Get a Grill On
When I wrote my first book on grilling back in the day, any comments, reviews, or press about the book referred to me as a “he.” The barbecue was so decidedly Man’s Turf that no one could absorb the fact that me was a “she.” I’m still grilling, and arguing with, uh, mostly male friends about the Best Way to cook a hunk o’ meat.
Important step one is to get the grill going, which will impress those who can’t. I require nothing more than the following items:
1. A charcoal chimney. You can see that mine has been left out in the rain and generally mistreated, but it keeps on givin’ in spite of it. The original design for this was a coffee can with holes poked in the bottom, so it’s a low-tech object. I was paid to promote the charcoal chimney by a certain billion-dollar lighter fluid company when, for a brief second, California’s smog cops required them to reformulate their fluid. I was dropped like a hot coal when that was accomplished.
2. A pair of long-handled tongs. Essential for moving coals around. Get a pair and dedicate them to the dirty work.
3. Some decent charcoal. I like mesquite because it cooks hot and can be reused. That same billion-dollar company has some fluid-infused coals, but you can’t shake the chemical taste out of them. Stick with any charcoal, especially hardwood charcoal, that doesn’t have added chemicals.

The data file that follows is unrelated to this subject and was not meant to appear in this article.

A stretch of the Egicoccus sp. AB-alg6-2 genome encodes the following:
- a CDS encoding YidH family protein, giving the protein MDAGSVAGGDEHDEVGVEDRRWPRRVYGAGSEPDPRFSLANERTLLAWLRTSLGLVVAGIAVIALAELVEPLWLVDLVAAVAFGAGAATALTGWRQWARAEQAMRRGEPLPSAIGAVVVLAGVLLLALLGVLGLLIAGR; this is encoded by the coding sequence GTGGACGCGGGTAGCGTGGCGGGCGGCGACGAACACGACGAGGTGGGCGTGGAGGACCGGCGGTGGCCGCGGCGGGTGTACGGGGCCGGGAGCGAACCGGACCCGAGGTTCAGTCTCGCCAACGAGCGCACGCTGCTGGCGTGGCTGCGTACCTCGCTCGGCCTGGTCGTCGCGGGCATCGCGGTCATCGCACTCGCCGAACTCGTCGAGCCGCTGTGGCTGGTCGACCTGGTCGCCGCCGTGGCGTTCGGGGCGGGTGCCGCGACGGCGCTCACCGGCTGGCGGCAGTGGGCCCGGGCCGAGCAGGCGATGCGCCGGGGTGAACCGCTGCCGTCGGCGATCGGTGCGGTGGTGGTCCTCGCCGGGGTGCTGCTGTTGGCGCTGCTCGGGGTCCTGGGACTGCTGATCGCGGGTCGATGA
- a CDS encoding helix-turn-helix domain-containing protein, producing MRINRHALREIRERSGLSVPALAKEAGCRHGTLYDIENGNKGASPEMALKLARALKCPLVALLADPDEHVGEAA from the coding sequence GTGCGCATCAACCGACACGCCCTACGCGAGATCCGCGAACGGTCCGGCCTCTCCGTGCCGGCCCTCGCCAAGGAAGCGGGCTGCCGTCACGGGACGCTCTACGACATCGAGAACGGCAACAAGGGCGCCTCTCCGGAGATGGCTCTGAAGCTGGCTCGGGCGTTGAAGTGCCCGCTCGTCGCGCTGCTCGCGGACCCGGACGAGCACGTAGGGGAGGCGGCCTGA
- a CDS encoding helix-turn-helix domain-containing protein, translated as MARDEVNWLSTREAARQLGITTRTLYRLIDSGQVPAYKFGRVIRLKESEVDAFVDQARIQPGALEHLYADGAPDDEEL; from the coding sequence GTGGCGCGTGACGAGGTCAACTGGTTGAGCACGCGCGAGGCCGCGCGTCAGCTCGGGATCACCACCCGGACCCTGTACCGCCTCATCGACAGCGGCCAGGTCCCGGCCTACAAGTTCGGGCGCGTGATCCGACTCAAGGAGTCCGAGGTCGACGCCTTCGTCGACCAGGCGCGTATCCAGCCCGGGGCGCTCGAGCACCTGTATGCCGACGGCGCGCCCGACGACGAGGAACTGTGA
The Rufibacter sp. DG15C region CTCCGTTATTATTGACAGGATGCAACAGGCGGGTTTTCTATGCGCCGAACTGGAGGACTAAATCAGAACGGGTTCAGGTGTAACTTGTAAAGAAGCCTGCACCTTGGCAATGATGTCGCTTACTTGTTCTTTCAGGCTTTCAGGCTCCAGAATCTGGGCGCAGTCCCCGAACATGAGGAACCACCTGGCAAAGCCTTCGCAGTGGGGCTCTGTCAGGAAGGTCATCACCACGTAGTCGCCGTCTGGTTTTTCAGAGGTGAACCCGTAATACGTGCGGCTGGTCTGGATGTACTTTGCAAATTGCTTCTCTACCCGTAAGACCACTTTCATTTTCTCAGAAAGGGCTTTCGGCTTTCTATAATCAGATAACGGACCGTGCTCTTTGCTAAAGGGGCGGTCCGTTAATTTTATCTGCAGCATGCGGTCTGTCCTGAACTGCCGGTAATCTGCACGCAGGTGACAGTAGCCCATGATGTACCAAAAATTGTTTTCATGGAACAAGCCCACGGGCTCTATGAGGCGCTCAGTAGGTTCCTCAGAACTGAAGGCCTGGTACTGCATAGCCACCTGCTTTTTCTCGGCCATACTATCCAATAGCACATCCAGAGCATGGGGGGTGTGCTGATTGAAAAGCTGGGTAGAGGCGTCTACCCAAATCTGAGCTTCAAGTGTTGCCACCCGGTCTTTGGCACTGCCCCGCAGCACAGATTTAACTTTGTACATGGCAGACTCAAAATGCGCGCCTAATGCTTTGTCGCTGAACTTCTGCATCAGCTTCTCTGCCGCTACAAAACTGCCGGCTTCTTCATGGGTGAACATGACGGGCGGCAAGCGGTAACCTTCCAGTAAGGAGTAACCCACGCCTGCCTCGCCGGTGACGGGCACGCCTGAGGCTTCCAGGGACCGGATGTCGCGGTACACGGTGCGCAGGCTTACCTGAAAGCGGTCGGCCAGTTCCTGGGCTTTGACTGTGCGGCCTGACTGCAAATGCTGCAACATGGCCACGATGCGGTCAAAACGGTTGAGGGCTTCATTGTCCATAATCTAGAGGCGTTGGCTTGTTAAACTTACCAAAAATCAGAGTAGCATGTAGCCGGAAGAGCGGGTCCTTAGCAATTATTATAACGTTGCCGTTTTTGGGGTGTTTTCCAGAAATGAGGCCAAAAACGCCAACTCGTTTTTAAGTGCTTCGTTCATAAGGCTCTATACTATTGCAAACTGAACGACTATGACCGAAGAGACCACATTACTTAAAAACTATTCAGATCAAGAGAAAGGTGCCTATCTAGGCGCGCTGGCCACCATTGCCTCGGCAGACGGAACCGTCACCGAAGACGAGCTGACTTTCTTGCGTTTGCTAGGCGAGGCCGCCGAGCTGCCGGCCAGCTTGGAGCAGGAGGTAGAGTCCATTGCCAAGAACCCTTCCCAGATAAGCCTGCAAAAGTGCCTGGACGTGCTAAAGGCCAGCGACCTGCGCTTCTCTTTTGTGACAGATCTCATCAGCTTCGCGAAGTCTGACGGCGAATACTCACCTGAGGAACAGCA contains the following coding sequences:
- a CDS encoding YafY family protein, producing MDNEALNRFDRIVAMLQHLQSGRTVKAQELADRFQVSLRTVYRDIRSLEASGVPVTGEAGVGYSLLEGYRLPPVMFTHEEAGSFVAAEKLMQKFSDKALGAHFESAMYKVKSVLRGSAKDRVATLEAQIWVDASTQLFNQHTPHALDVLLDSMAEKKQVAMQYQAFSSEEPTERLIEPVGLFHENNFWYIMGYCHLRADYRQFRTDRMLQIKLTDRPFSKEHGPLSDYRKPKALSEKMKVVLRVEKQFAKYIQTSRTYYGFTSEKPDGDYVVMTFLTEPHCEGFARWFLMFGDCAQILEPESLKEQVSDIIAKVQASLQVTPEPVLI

4. A grill brush. Keep the grills clean, which means brush them just before grilling, while they’re hot, and after you remove the food, while they’re hot. In a pinch use wadded up foil gripped with those long-handled tongs.
Allow yourself about half an hour to have a ready grill. If you start cooking before the coals are ready the food can have a charcoal taste or the fire will be too hot at the wrong time.
Put two or three crumpled newspapers in the bottom section of the chimney. One fussy note: newspaper isn’t as “dry” as it used to be, and my guess is the inks are a little less volatile or oilier. I try to use the oldest newspaper I have, which works beautifully.
Open all the grill’s vents, remove the top grill rack, and place the chimney on the coal grate. Load the top with coals.
Light the paper in the bottom. The paper will start the coals on the bottom, and ignite its way up the chimney. If necessary, add another crumpled newspaper to goose it along.
As I mentioned, hardwood coals are reusable. When you’ve closed down the grill the coals extinguish pretty fast, preserving some good fire for future use.
Dump the coals onto the grate when the top coals are flaming. Distribute them evenly on the coal grate, and put the used coals on top. At this point another 10 minutes will give you a great fire.
To start a grill without a chimney, try the newspaper pretzel plus kindling and charcoal method. Roll a full-sized sheet of newspaper into a tube and twist it into a pretzel. Place several of these on the coal grate, pile some dry kindling on that, and place coals on top of the kindling. Light the paper — a nice fire is ready in about the same amount of time as with a chimney.
Once the coals are ready, replace the grill rack and put the top on the grill, all vents open. Let the grill rack get hot, and give it another brush-down before you place any food on it. If the grill rack needs a little oil, douse a crumpled paper towel with cooking oil and with the long-handled tongs, quickly rub down the grill. Quickly, before the paper towel ignites! Once you’re grilling, the vents will need to be adjusted to keep the fire in check. Wide open makes the hottest fire, so adjust down from there. Close all the vents and the fire goes out pronto.